Steps all schools that allow student use of technology need to take
Many the underlying principles of ethical decision making remain the same between the physical and virtual worlds. Harassment is harassment, whether on paper or by email. Copyright infringement is copyright infringement whether through downloading or photocopying. Safety issues are safety issues whether at the mall or in a chat room. However the technologically-enhanced environment is sufficiently new and different that it begs for schools to give it special attention. All schools that use technology need to have:
1. Written guidelines, statements, and policies
No technology should put in place and made available until acceptable use policies and guidelines are clearly written, adopted and understood by both staff and students. Current policies like copyright, harassment, and privacy need to be reviewed to make sure the language covers electronic resources and activities as well as physical ones. Individual buildings and teachers may want to add local guidelines to school policies. Posting rules of computer use in classrooms, labs, and libraries is helpful. Simple guidelines like Johnson’s 3 P’s of Technology Ethics are easy even for the youngest child to remember and apply.1. Privacy—I will protect my privacy and respect the privacy of others.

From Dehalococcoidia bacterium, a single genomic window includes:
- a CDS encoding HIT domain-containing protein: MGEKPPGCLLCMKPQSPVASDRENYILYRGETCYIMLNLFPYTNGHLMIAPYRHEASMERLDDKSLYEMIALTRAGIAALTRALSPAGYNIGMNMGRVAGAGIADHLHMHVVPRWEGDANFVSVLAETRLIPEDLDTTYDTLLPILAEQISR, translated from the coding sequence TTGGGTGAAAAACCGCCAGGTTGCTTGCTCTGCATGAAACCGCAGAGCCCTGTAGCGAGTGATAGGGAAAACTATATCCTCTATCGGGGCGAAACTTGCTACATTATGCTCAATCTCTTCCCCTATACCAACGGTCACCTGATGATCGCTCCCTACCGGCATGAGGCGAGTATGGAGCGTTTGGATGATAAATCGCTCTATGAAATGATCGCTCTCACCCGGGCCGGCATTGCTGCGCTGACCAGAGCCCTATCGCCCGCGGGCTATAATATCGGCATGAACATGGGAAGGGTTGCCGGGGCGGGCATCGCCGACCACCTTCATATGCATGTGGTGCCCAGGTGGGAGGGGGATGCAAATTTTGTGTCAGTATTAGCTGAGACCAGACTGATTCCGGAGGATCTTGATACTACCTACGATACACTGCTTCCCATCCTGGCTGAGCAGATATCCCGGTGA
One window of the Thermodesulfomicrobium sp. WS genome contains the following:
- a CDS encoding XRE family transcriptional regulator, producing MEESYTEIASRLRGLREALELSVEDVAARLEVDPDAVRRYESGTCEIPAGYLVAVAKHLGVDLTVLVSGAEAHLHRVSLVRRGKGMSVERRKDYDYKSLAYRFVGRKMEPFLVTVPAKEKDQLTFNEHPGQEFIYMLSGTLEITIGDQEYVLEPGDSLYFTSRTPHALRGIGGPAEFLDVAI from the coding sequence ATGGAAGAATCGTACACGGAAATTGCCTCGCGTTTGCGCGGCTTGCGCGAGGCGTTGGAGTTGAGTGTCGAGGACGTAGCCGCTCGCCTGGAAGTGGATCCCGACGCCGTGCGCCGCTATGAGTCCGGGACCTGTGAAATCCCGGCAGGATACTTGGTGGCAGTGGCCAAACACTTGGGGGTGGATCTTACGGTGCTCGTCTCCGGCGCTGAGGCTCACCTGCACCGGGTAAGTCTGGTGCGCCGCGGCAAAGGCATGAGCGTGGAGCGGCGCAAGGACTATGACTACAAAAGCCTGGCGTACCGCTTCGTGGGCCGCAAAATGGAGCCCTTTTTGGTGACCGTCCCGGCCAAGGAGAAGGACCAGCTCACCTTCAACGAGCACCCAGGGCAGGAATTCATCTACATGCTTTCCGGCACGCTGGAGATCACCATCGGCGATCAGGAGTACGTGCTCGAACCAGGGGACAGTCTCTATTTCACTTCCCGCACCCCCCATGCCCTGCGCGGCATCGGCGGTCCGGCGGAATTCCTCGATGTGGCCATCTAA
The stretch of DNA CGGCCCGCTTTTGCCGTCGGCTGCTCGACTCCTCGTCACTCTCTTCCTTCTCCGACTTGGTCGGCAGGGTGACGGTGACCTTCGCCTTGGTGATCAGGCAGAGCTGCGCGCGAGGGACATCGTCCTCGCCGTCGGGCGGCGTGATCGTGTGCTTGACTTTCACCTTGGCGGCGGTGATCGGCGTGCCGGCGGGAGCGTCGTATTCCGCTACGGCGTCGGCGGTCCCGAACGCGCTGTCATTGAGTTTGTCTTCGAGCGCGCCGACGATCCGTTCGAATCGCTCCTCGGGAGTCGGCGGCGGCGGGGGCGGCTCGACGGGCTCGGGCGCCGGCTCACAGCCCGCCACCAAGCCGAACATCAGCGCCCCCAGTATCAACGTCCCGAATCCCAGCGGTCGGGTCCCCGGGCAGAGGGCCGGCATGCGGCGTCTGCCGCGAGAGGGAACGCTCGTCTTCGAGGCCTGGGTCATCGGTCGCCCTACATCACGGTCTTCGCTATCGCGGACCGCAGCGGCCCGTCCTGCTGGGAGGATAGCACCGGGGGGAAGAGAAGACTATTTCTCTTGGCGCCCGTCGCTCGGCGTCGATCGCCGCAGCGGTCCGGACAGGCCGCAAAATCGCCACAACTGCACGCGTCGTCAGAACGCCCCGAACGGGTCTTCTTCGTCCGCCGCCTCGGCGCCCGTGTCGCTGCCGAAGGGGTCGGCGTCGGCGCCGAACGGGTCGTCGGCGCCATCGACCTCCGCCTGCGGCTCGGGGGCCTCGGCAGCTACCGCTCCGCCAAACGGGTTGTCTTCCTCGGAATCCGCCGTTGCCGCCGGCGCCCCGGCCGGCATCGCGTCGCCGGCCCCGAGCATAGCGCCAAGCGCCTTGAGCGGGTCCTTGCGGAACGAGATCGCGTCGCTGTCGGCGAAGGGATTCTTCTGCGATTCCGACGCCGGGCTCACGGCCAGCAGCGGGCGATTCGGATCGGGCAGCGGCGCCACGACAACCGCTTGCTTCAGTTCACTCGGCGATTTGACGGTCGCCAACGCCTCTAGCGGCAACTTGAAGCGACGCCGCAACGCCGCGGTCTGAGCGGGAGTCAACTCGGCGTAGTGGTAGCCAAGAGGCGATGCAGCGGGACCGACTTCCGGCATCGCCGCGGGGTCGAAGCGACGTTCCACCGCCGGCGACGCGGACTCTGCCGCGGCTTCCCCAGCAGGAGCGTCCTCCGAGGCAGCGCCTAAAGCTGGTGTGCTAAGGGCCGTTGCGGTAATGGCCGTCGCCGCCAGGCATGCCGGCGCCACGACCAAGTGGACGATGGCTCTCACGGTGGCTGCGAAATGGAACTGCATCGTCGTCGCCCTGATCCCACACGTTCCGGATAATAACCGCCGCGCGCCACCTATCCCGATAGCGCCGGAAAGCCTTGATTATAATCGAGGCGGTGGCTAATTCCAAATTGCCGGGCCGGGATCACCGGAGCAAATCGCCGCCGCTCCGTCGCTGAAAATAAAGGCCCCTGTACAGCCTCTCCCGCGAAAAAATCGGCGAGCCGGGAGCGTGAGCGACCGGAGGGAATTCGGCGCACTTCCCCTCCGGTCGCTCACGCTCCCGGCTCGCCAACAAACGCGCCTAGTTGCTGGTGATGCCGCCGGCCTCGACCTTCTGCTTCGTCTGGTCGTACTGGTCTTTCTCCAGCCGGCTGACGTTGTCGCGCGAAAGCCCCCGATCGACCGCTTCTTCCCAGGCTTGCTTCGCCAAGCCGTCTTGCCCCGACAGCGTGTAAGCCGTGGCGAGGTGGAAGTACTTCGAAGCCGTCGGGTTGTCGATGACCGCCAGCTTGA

2. Property—I will protect my property and respect the property of others.
3. a(P)propriate Use—I will use technology in constructive ways and in ways which do not break the rules of my family, church, school, or government.
(See my article MultiMedia Schools, “Developing an Ethical Compass for Worlds of Learning,” November/December 1998 <http://www.infotoday.com/MMSchools/nov98/johnson.htm> for a full explanation of these guidelines.)
2. Awareness, training, and reinforcement
The appropriate use of technology is one area where it is not enough just to toss a policy into a student handbook and hope someone reads it. A formal program conducted by a media specialist or technology coordinator must be a part of every student and new teacher orientation. The school will be doing a favor to parents by helping them understand safety and legal issues regarding home computer use.